Jamie O’Neill

I have vivid memories of Christmas 1992. Nintendo played a huge part in my enjoyment of the build up towards Christmas Day and the fun that was had during that year’s festive period. It’s the anticipation of unwrapping and playing a new game that adds to the magic of Christmas gaming, and without any Internet, it was down to the coverage in magazines of the day to hype-up my yearning for Super Mario Kart.

I had just recently decided to sell my PAL SNES and invest in a US version of the console. I was not particularly enamoured with the breeze block design of the American machine, especially compared to the curved Super Famicom sleekness inherited in the PAL SNES. However, the first issue of a new magazine, Super Play (November 1992), had a feature that convinced me to invest in a 60HZ full screen import machine and a purchase of the 93% scoring Super Mario Kart. At the same time issue one of another new magazine, called Nintendo Magazine System (October 1992), reviewed it with a 92 score, cementing my investment.

Super Mario Kart surpassed my expectations. My friends came over for repeated gaming sessions and it became our game of choice way past Christmas and throughout 1993. We didn’t just learn every course; we mastered timing jump drifts at optimum spots around each corner. We also discovered every shortcut, including the ambitious one on Bowser Castle 1 where you hit a speed boost and then feather jump over a massive section of lava.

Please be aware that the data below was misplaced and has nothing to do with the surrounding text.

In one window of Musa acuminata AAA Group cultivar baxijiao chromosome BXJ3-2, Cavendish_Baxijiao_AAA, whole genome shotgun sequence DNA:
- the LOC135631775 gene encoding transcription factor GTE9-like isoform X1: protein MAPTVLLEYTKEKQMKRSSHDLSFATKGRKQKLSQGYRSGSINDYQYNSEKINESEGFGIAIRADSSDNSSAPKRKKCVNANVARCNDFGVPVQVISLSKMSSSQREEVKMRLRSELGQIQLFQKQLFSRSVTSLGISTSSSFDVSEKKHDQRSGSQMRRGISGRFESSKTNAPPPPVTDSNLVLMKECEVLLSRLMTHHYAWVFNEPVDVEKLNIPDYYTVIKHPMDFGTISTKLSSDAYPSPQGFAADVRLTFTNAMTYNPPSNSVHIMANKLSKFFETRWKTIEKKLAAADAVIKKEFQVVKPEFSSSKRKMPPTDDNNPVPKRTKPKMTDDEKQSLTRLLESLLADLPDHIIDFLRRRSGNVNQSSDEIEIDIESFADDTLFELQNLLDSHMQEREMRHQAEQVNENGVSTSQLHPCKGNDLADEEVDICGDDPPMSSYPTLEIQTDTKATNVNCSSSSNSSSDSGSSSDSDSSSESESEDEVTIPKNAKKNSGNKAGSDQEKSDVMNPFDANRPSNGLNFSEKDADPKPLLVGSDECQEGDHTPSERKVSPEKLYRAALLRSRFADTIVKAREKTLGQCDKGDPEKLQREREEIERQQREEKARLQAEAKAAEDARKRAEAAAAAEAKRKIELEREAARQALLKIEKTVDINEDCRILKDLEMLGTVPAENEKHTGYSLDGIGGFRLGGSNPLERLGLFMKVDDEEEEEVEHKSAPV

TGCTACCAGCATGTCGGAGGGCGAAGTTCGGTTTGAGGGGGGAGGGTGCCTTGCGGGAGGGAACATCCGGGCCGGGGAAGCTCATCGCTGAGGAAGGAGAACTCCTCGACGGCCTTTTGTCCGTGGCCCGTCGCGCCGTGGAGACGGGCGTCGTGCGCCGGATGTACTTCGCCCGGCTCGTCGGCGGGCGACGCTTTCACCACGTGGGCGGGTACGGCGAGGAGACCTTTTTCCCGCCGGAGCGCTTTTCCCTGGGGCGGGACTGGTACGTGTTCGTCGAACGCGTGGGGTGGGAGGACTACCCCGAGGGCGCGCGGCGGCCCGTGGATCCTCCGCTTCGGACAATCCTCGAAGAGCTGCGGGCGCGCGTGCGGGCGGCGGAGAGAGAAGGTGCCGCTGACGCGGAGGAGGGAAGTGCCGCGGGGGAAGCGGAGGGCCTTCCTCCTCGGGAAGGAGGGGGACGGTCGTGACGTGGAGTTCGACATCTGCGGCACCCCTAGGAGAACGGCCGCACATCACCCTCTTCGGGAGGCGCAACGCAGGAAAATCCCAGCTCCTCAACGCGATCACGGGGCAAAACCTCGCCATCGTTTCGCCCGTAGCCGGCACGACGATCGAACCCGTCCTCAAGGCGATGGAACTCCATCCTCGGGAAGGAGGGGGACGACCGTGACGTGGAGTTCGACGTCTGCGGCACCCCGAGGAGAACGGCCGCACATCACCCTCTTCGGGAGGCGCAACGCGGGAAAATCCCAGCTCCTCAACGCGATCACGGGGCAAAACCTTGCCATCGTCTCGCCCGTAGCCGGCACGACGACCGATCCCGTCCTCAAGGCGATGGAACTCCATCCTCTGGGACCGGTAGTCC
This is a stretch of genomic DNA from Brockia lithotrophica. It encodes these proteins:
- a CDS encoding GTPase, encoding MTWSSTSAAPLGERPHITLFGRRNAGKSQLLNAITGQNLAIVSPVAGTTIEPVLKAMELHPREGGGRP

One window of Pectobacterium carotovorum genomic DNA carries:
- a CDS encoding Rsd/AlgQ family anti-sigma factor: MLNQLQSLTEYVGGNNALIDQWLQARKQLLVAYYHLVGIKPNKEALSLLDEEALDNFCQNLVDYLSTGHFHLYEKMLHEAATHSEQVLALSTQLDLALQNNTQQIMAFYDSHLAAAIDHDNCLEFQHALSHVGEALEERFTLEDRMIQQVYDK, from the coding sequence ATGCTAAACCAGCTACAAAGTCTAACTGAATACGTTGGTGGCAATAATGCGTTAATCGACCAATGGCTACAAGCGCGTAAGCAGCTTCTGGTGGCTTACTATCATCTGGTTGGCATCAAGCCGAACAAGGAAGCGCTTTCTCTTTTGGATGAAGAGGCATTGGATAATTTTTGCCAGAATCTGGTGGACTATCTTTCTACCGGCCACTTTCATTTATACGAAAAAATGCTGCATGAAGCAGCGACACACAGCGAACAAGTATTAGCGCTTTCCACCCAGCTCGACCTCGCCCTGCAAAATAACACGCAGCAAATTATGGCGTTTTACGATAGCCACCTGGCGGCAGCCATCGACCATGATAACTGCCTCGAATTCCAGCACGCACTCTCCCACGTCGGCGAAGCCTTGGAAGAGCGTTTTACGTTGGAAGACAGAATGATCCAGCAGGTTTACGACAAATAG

Christmas is my favourite time of year and as soon as I hear the title or menu tune from Super Mario Kart I start to feel festive, in the same way as if you put Fairytale of New York on the stereo. I own all of the Mario Kart games, but my favourite courses are the ones based around slippery ice and fluttering snow, because they feel most appropriate during the holiday season. Sherbet Land, which is different for both N64 and GameCube versions, is a perfect example.

Subsequently, it has become a tradition for me to first experience each new Mario Kart during Christmas time. The GameCube’s Mario Kart: Double Dash‼ was a highlight of Christmas Day 2003, my girlfriend and brother both picked up a pad to race that year. I am waiting to play Mario Kart 7 on Christmas Day this year: even though I already have it, it has been hidden away. Similarly, Mario Kart Wii was released in April, but I waited eight long months to play it on Christmas Day 2008.

Partly because of my nostalgia for Christmas gaming, I still consider SNES Super Mario Kart to have a spot reserved in my Top 5 games of all-time, even today.